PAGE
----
Nigerian Breweries Plc had floored the market providing both alcoholic and non-alcoholic premium quality beverages across the nation. But with brands like Star lager beer launched as far back as 1949, Gulder lager beer launched in 1970, and even the family-friendly Maltina introduced as far back as 1976, it is only natural that both the old and new generation competition gives them a run for their market share.
Much like other old money companies, Nigerian Breweries has done its bit to remain relevant in the industry from creating new variants of existing favoured brands to paying dividends consistently annually for the past few years. Yet within the same period, the company’s financial statements have been a testament to its streamlined market share and reducing profits. The marathon continues with its 2020 financials. The industry giant may as well be setting itself up for a debt quagmire peradventure its projections do not match the true reality of events.
2020 financials: A tale of higher costs & larger debts
2020’s unfavourable financial/ business environment led to the increase in the prices of raw materials and disruptions in logistics for many Nigerian-domiciled businesses including Nigerian Breweries. Raw materials and consumables witnessed a 17% increase despite the marginal growth in revenue.
While the group’s 2020 results revealed a 4.35% increase in revenue from N323 billion in the prior year to around N337 billion, these gains were curtailed by a higher-than-par increase in cost of sales which had risen by 13.9%, from the N191.8 billion expended in 2019 to N218.4 billion as its 2020 financials reveal and interest rates going way up.
The company’s lower operating expenses were not enough to salvage the disruption caused by the raging interest expense following increased charges paid on bank loans and overdraft facilities as well as the significant increase in overall debt. Between 2019 and 2020 alone, long term loans and borrowings increased by 974% from N4.8 billion to as much as N51.8 billion. Even trade and other long term payables increased by 35%.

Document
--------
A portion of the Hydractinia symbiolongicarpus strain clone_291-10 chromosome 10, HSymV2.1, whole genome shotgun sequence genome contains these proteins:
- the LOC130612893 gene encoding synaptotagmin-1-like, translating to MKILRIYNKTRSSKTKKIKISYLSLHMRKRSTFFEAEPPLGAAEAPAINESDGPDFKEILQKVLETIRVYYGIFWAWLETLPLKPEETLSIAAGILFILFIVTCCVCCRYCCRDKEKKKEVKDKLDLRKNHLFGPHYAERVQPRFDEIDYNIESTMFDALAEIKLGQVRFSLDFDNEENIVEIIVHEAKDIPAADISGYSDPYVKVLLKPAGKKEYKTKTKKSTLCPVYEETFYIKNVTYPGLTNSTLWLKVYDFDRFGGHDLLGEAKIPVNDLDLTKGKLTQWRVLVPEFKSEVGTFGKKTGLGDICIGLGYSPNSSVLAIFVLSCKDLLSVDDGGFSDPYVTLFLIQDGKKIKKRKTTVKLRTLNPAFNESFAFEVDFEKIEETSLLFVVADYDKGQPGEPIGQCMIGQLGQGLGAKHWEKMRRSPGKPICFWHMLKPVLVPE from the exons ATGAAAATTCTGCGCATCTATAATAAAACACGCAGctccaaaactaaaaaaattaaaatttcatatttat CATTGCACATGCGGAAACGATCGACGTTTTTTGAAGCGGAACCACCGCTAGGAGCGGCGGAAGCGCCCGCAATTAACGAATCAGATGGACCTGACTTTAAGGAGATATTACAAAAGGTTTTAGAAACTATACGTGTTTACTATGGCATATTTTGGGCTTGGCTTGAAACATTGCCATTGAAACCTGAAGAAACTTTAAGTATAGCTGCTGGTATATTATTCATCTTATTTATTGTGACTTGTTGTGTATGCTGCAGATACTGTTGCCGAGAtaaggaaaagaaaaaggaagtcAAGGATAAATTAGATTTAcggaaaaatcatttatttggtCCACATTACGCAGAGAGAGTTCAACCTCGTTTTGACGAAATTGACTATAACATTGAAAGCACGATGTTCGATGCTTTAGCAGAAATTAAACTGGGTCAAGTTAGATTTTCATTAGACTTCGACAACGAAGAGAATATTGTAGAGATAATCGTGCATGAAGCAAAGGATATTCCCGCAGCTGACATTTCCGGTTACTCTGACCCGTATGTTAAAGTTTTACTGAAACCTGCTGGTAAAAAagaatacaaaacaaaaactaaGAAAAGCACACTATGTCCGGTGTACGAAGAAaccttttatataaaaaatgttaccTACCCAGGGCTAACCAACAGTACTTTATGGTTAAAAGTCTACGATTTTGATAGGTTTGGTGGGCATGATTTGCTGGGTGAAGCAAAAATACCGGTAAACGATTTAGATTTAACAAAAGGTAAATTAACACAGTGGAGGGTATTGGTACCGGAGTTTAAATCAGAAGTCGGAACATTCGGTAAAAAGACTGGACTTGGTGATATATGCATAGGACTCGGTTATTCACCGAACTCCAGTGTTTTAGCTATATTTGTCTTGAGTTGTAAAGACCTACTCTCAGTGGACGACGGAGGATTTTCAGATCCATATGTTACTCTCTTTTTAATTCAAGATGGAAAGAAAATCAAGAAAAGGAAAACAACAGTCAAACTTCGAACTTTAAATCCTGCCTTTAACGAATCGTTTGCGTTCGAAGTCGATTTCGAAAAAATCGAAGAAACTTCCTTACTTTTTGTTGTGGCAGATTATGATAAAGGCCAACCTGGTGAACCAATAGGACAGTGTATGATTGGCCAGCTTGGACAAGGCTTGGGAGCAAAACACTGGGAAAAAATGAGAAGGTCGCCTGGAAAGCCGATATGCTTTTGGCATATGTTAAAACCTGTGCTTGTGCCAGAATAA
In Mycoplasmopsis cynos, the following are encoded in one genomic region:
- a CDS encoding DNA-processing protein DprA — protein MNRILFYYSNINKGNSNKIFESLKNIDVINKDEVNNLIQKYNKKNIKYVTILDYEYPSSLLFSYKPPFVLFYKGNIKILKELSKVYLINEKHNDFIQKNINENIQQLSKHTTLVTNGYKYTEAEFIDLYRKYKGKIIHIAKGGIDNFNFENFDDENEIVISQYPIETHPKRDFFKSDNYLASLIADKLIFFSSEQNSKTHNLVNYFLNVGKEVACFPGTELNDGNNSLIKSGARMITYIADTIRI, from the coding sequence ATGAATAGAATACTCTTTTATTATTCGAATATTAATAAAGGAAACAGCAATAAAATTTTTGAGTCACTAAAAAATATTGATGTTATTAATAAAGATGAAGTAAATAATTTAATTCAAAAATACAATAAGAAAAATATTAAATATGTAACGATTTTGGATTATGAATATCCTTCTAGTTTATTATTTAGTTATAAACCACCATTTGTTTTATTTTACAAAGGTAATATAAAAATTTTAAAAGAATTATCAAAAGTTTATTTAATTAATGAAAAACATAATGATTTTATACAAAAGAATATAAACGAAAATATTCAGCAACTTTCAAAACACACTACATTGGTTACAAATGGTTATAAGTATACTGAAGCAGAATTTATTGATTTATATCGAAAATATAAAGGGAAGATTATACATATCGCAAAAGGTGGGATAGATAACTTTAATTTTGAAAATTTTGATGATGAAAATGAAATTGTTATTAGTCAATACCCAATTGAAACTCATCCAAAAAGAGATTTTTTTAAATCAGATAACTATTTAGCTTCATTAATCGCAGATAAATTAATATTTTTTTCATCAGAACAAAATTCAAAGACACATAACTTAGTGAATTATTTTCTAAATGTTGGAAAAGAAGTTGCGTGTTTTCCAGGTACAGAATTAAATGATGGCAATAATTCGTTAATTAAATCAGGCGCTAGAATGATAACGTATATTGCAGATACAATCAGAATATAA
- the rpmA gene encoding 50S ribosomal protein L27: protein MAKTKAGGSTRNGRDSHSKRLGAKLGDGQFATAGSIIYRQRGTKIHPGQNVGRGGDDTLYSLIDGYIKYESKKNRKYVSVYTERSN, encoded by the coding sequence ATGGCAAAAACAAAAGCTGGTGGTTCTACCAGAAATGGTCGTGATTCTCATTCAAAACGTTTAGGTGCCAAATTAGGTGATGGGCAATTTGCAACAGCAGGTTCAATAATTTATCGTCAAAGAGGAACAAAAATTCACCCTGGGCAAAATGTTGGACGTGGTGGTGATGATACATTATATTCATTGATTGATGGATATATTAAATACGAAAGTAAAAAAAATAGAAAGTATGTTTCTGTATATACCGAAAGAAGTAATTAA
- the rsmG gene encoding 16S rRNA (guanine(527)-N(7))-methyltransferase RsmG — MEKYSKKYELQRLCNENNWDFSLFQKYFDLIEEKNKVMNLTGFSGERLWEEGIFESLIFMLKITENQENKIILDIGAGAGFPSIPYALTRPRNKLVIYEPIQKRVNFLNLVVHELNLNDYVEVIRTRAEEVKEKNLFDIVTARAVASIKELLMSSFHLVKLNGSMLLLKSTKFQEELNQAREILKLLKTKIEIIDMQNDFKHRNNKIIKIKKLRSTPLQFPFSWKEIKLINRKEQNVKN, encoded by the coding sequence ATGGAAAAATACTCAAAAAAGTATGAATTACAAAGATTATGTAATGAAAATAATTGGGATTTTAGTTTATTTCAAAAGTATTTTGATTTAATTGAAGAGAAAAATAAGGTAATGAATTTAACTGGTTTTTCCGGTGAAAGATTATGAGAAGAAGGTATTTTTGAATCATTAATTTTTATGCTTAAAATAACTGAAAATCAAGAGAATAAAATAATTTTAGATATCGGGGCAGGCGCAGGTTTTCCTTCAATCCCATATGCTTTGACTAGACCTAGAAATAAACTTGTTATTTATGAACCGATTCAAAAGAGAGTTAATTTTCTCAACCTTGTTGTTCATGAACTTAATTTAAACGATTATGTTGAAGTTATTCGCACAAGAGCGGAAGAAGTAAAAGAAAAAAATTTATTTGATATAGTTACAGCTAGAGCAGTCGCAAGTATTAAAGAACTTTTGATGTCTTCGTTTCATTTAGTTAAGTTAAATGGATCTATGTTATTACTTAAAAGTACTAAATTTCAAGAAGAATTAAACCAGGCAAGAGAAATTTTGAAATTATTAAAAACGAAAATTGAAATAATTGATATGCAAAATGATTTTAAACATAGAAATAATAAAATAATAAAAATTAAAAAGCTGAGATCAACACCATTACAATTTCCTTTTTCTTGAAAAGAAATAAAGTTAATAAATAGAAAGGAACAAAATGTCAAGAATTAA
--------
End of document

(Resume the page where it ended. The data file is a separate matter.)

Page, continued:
In its financials, the company noted that it has revolving credit facilities with five Nigerian banks to finance its working capital. The approved limit of the loan with each of the banks range from ₦6 billion to ₦15 billion (total of ₦66 billion) and each of the agreements had been signed in 2016 with a tenor of five years. The Company had also obtained Capital and Working capital finance from the BoI in 2019.
It is no news that the company is involved in diversified lease arrangements. Following reclassifications made in 2019 to some of its lease assets, the 2020 asset base also witnessed significant increase in Right of Use Assets which increased by 288%% from N11.1 billion to N42.9 billion. Yet, the fact that in one year, interest expense on Lease Liabilities rose from N19.7 million in 2019 and to a whopping N4.171 billion shows that the company is taking way more debt than its books require.
But what’s it using all the cash for?
Beyond rising material costs, borrowing costs have been huge and the annual interest payment by virtue of these loans make the possibility of higher profits for the company a mirage. That said, the overall increase in total liabilities might not have been such a bad idea if the funds were being used to increase revenue and profits. But having a huge chunk of all that money in cash creates a different kind of challenge. Cash and bank values in its statement of financial position significantly increased by 377% from N6.4 billion in 2019 to N30.4 billion in 2020.
Is the cash being held to mitigate possible challenges of the volatile economy or are they being used to pay dividends? Even at a share price of N52 per share, the company’s price-to-book value sits at 2.5816, testament of its dire overvaluation. Consequently, there is an ardent need for the company to come up with newer ways to attract the wider market and keep its book in the green with a little less external funding.